I like my horror reads to be absolutely chilling and of the mind-fuck variety, so I'd say very scary for any title here.
It - Stephen King : Beyond how inherently scary a concept a boggart is, and one written by King at that, what terrified me in this book is the truth of how helpless children are against adults, their power and their belief in other adults. It's always that scene where Bev is running from her not-dad, and no adult even stopping, because it rings so creepily real.
Lolita - Vladimir Nabokov : I don't get why anyone would mistake this one for a romance. Ever. That's the ickiest, most compelling and therefore scariest, unreliable narrator of literature. Real horror.
Misery - Stephen King : This one gave me palpitations. It gets violent and there are lasting consequences.
Ponies - Kij Johnson : Maybe horror is not the genre one would put it, but this little does cause horror. I never read it again, but I still feel like crying when I remember it.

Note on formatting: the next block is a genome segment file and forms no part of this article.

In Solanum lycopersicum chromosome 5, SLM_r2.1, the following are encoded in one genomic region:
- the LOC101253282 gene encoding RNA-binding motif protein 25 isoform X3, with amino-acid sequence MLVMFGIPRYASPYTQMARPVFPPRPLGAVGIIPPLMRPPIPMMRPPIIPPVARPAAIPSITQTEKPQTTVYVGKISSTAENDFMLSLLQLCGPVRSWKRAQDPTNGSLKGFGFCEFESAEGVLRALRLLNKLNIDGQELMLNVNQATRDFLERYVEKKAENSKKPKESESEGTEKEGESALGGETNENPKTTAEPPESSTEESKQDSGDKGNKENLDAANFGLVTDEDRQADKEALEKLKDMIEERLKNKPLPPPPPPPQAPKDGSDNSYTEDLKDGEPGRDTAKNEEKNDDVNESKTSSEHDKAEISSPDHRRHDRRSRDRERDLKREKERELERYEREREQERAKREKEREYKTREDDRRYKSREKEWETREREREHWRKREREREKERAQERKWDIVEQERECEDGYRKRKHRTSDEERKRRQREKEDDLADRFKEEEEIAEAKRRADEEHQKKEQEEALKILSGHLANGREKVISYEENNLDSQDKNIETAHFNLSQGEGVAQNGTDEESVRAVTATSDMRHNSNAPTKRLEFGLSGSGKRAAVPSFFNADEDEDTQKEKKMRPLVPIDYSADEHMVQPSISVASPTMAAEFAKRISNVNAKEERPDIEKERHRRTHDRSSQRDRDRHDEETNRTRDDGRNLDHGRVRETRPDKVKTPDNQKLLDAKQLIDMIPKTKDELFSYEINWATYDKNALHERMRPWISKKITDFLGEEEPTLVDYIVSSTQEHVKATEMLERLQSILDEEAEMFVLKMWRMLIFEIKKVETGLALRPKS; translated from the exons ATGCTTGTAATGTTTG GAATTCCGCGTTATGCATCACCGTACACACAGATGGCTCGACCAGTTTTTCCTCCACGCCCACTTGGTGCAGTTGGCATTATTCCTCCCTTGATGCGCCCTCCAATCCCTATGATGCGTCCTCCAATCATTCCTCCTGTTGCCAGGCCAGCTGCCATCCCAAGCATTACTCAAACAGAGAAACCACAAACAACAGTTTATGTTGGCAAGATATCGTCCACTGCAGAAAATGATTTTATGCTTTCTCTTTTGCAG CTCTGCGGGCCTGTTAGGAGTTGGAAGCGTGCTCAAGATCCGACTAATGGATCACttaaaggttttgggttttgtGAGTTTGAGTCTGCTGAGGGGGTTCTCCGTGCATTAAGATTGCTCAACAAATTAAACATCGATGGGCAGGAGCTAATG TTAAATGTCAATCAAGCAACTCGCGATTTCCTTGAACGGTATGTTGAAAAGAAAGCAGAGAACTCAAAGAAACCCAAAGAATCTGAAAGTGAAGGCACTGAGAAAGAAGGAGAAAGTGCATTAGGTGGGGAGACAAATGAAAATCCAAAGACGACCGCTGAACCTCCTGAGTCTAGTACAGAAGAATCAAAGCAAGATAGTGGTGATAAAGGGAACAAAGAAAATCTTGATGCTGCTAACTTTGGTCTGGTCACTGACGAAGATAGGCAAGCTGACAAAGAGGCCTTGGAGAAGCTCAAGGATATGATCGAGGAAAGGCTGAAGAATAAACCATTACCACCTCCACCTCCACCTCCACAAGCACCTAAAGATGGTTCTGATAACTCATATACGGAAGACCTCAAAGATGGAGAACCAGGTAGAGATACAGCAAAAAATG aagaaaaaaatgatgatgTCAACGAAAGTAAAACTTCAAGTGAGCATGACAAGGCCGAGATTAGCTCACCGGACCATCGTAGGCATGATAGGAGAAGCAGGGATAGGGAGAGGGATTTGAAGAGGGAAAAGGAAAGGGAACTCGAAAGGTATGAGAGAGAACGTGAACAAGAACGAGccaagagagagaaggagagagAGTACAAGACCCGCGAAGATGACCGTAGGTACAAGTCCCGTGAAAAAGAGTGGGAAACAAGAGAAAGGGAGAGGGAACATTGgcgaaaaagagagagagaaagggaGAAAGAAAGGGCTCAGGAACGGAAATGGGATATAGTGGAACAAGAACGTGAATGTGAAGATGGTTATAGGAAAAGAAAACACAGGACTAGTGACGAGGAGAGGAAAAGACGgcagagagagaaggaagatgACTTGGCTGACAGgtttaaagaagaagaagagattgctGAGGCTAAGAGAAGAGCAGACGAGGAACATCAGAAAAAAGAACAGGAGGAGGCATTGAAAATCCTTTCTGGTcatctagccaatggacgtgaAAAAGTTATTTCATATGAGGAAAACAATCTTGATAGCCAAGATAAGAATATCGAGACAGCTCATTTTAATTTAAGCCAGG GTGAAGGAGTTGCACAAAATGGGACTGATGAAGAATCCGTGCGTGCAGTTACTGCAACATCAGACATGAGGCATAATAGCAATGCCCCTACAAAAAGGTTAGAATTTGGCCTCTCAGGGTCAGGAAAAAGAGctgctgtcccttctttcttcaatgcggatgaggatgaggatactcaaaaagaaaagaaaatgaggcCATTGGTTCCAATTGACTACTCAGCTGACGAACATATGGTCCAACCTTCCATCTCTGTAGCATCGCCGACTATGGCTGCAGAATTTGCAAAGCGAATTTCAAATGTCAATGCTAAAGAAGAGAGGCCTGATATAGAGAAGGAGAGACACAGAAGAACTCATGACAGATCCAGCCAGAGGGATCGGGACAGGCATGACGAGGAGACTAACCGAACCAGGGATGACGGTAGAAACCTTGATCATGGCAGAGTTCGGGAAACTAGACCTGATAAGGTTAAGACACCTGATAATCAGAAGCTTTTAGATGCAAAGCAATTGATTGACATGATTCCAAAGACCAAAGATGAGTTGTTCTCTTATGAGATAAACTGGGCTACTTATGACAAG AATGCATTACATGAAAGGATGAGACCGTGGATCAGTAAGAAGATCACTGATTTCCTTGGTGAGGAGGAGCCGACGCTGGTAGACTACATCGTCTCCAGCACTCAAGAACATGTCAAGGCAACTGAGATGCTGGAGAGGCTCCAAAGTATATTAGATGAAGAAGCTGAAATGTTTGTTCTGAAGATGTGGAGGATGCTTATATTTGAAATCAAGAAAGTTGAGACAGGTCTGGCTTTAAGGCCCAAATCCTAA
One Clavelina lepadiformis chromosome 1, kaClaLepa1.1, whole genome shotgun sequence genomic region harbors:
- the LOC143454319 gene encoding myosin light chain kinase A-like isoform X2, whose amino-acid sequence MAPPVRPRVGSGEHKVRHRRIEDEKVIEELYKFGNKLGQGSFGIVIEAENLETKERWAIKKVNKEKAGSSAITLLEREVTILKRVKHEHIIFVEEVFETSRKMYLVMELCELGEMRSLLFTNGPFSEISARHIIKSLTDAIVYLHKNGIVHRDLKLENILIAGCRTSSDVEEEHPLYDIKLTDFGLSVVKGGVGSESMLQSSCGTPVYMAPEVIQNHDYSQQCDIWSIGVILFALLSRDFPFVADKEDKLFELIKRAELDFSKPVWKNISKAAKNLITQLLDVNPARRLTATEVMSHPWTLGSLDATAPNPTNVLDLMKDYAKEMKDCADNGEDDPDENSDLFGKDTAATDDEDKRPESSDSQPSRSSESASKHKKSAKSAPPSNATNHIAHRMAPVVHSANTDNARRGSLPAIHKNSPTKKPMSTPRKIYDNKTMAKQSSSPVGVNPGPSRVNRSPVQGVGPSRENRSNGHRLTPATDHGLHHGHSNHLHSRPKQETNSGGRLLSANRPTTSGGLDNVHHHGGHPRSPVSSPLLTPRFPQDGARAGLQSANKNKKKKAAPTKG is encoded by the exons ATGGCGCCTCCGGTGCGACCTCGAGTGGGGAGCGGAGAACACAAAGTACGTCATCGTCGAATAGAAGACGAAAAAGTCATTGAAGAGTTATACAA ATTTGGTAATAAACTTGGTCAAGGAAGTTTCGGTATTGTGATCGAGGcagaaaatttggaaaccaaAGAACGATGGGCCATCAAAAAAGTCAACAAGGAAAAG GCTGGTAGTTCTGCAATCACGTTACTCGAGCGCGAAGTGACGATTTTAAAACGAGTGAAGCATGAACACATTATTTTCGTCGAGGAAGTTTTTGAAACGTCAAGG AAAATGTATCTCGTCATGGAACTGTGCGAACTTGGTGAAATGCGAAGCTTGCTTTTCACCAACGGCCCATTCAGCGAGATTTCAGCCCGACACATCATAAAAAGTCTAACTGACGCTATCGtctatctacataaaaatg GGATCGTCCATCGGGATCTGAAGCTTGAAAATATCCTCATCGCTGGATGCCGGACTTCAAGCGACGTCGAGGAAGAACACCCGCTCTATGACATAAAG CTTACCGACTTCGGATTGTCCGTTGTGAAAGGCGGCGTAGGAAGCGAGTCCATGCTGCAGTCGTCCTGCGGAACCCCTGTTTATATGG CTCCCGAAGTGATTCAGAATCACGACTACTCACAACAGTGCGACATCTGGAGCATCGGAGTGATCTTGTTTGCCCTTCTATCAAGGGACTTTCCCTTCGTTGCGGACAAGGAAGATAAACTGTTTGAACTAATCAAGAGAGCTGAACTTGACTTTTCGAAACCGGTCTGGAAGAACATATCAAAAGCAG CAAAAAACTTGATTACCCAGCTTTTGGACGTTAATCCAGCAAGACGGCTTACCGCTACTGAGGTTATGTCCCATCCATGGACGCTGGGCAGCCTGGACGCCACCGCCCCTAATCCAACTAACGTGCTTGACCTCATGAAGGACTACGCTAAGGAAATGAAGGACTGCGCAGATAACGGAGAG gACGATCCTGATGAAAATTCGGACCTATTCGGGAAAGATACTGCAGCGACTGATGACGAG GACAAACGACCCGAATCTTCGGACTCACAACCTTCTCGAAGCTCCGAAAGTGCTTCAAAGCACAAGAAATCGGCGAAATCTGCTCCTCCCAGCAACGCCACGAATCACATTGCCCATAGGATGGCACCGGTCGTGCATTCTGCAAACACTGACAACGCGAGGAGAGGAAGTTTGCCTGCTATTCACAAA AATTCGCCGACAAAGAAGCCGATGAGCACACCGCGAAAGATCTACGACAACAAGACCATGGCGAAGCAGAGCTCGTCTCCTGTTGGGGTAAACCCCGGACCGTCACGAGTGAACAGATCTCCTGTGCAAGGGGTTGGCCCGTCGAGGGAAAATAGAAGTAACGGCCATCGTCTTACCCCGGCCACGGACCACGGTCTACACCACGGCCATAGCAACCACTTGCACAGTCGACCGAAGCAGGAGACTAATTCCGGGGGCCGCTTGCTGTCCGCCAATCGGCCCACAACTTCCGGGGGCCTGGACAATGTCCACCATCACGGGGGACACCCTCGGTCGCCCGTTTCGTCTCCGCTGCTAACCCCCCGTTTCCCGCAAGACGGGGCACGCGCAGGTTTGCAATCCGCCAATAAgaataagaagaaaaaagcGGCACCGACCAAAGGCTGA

Wow did I struggle with this book. I had never read anything by Nabokov and this book had many positive reviews, but it did nothing for me. It was a challenge to follow the storyline and the many random asides did not click for me. I have a hard time with poetry, and the four cantos that set up the main part of the story did not stick with me. I think reading this as an ebook negatively impacted the experience because I didn't have the freedom to easily turn back and forth to reference the poem while reading through the notes. A big disappointment for me.
(Original Review, 1992-02-10)
I can speak and write English pretty well, and I am completely lacking in Nabokov's talent for prose. I do, however, wonder whether the fact that English was his fourth or fifth language may have enabled him to approach writing in a different way. He seems to be very aware of structural features, and I wonder if this skill came out of his ability to speak numerous languages? I'd have to say that's undoubtedly true: the more languages one knows the more one becomes aware of how each one works and, often, greater facility in manipulating them to one's uses.
If you're into stuff like this, you can read the full review.